Research HighlightsWhere’s the Protein?
By Lisa M. Balbes, Ph.D.
Have you ever wondered if seeds from different parts of the soybean plant had different compositions of protein and oil? Well, maybe you should, because they do.
Genetics, environment and management practices can affect overall soybean yield, as well as changing the concentration of protein and oil, by up to as much as 20 percent. In addition, these factors affect how many branches the plant produces, how many pods are on those branches, and many other (often related) characteristics. For example, low plant density encourages more branching, but the seed pods on those branches often flower and set later than seed pods on the main stem.
Given these differences, is it somewhat surprising that few scientific studies have looked at the relationship between plant branching and the distribution of protein, oil, and other components at different canopy portions (main stem vs. branches). Back in 1956, Collins and Cartter found that the oil content of soybeans changed depending on the position of the pod on the plant, and the position of the seed in the pod. However, very little work has been done in this field since then, more than half a century later.
Until now, that is.
Researchers at Kansas State University led by Dr. Ignacio Ciampitti and his lab recently conducted an investigation of how the amount of yield, protein, oil, amino acids and fatty acid varies throughout the soybean plant (Rosso, Reis and Ciampitti 2021).
The researchers looked at four different soybean varieties, planted over two growing seasons, and treated according to current best agronomic practices. At maturity, seeds were collected separately from the upper, middle, and lower stem, and from the branches, making four sampling regions per plant.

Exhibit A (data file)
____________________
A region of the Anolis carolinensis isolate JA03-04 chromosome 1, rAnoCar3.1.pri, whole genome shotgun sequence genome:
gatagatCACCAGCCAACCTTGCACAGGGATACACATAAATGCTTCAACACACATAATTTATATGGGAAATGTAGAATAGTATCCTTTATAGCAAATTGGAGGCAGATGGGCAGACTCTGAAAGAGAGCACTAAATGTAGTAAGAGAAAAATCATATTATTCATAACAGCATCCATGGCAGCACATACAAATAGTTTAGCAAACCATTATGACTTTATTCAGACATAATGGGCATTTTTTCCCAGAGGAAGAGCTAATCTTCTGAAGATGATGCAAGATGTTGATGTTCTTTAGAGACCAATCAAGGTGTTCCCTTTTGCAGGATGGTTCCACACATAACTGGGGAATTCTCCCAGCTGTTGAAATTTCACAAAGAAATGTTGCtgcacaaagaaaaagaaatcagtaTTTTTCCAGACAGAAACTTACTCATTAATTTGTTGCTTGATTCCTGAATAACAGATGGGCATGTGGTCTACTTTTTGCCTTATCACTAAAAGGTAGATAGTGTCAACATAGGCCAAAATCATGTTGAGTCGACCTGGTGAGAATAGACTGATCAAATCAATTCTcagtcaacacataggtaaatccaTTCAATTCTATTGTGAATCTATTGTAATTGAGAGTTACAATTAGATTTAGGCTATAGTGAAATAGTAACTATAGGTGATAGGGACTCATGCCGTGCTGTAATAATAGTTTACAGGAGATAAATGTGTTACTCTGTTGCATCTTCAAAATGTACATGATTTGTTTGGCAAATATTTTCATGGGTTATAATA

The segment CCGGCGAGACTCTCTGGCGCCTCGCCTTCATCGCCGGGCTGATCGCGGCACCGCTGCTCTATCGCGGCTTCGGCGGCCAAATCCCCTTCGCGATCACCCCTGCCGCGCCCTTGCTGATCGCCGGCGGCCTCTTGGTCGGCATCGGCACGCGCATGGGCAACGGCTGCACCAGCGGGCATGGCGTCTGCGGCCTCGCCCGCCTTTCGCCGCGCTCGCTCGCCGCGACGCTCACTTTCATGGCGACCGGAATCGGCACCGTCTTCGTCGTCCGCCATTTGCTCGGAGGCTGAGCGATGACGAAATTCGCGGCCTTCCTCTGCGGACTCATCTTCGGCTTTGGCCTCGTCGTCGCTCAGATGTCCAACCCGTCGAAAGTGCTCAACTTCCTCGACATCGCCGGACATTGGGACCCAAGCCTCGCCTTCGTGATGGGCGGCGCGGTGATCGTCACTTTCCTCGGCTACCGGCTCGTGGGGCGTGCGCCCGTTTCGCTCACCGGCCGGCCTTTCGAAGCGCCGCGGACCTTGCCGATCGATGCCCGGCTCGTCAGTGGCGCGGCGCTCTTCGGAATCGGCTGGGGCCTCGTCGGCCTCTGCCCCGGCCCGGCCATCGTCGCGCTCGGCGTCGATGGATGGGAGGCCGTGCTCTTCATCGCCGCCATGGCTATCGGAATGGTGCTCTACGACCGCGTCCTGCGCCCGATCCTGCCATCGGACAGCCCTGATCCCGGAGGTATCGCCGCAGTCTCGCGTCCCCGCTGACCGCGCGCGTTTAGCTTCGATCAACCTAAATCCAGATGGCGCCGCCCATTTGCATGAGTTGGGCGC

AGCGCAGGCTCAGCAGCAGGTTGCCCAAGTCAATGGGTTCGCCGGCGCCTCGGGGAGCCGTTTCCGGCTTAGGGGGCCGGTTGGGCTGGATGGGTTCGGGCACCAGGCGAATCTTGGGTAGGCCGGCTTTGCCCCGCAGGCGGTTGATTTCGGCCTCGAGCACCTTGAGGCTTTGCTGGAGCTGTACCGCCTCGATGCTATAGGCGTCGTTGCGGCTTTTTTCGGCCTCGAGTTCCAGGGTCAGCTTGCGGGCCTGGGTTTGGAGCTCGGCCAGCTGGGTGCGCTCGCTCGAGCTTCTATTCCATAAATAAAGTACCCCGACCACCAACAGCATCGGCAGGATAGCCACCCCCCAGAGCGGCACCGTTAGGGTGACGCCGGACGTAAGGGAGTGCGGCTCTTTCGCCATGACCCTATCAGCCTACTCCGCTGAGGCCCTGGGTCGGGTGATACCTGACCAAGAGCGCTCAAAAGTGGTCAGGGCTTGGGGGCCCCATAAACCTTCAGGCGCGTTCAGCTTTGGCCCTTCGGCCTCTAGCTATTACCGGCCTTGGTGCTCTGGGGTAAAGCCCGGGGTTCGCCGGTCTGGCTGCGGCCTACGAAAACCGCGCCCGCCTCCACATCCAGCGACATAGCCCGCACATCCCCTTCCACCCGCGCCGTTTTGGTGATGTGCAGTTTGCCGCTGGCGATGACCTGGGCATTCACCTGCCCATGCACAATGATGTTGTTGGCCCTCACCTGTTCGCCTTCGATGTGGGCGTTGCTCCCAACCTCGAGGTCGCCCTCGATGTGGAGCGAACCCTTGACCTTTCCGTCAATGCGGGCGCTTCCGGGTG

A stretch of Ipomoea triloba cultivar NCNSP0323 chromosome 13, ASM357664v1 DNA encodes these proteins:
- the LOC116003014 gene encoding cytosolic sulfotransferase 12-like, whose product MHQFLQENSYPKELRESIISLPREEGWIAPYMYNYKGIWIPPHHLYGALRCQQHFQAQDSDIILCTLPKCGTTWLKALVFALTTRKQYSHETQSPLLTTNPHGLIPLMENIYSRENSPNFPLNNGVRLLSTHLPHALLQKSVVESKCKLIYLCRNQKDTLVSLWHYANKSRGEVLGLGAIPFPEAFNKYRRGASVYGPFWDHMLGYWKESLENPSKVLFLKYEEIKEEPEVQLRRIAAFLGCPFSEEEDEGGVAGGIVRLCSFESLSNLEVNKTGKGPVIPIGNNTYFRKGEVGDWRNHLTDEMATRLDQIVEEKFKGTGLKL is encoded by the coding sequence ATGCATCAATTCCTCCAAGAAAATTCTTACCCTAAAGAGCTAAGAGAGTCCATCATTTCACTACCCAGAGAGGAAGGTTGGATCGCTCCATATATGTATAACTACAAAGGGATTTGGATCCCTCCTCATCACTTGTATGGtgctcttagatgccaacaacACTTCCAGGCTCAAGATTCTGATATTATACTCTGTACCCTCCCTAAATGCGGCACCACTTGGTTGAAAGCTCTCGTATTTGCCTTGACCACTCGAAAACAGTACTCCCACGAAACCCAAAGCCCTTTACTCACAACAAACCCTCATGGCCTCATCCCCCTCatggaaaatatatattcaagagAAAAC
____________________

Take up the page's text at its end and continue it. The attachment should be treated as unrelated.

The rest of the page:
Detailed statistical analysis revealed some interesting patterns in the distribution of oil, protein, and other components throughout the soybean plant.
- Unsurprisingly, greater branching of the soybean plant led to higher yields, as the seeds from the pods on the branches added to the overall quantity.
- Within the main stem, seed number remained fairly constant, but seed size decreased from top to bottom of the plant.
- Seeds from the upper main stem contained 25 percent more protein and 15 percent more oil than seeds from the lower main stem.
- Oil concentration was 3 percent greater in the lower main stem then in the upper main stem, while protein concentration was 9 percent lower in the lower main stem.
- Seeds from branches had lower oil concentration, lower levels of limiting amino acids, and lower fatty acid ratio (oleic over linoleic plus linolenic) than the main stem.
- Higher quality protein (abundance of limiting amino acids) was found in the lower stem.
- Higher oil quality (better fatty acid ratio) was found in the upper main stem.
It remains to be seen how these variations play out in other soybean varieties, and under different environmental and management conditions, and highlights the fact that there is a lot to learn about the contribution of different canopy sections to soybean quantity and quality.
“Because separating upper and lower canopy with the current harvesting machinery is impossible, growers should look at canopy architecture, especially branching, as important factor of soybean quality. Management practices such as variety selection, planting date, density, and arrangement are critical for defining soybean architecture, but future research has the challenge of exploring changes on architecture at similar yield levels,” Ciampitti says.
“This work is critical to understand the main opportunities for potential improvements to both yield and seed quality simultaneously, emphasizing the need to increase the market value of our U.S. soybean production.”
Vertical Canopy Profile and the Impact of Branches on Soybean Seed Composition.
Luiz Henrique Moro Rosso, André Froes de Borja Reis and Ignacio Antonio Ciampitti
Frontiers in Plant Science, September 2021, Volume 12, Article 725767
Variability in Chemical Composition of Seed From Different Portions of the Soybean Plant.
F. I. Collins, J. L. Cartter
Agronomy Journal, Volume 48, Issue 5, May 1956, Pages 216-219
This project was funded by the soybean checkoff. To find research related to this research highlight or to see other checkoff research projects, please visit the National Soybean Checkoff Research Database.